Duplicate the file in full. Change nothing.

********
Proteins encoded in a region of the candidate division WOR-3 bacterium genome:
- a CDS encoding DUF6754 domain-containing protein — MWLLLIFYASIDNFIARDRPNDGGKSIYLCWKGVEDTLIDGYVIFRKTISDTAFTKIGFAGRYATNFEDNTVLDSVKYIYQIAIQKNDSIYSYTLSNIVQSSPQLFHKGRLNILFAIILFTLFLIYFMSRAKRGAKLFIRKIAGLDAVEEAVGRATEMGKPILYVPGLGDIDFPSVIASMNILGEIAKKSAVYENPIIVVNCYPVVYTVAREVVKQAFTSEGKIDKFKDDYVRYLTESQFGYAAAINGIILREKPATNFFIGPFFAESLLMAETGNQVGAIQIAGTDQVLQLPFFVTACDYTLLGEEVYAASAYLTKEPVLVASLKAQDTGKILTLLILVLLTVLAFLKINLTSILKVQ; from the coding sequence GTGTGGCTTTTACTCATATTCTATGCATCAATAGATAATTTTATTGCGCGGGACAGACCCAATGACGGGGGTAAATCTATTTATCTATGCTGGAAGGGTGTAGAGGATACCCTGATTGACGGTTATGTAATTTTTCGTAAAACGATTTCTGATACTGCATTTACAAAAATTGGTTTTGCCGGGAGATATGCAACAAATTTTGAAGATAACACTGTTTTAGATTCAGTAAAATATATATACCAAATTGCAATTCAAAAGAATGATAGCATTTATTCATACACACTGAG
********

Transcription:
Proteins encoded in a region of the candidate division WOR-3 bacterium genome:
- a CDS encoding DUF6754 domain-containing protein — MWLLLIFYASIDNFIARDRPNDGGKSIYLCWKGVEDTLIDGYVIFRKTISDTAFTKIGFAGRYATNFEDNTVLDSVKYIYQIAIQKNDSIYSYTLSNIVQSSPQLFHKGRLNILFAIILFTLFLIYFMSRAKRGAKLFIRKIAGLDAVEEAVGRATEMGKPILYVPGLGDIDFPSVIASMNILGEIAKKSAVYENPIIVVNCYPVVYTVAREVVKQAFTSEGKIDKFKDDYVRYLTESQFGYAAAINGIILREKPATNFFIGPFFAESLLMAETGNQVGAIQIAGTDQVLQLPFFVTACDYTLLGEEVYAASAYLTKEPVLVASLKAQDTGKILTLLILVLLTVLAFLKINLTSILKVQ; from the coding sequence GTGTGGCTTTTACTCATATTCTATGCATCAATAGATAATTTTATTGCGCGGGACAGACCCAATGACGGGGGTAAATCTATTTATCTATGCTGGAAGGGTGTAGAGGATACCCTGATTGACGGTTATGTAATTTTTCGTAAAACGATTTCTGATACTGCATTTACAAAAATTGGTTTTGCCGGGAGATATGCAACAAATTTTGAAGATAACACTGTTTTAGATTCAGTAAAATATATATACCAAATTGCAATTCAAAAGAATGATAGCATTTATTCATACACACTGAG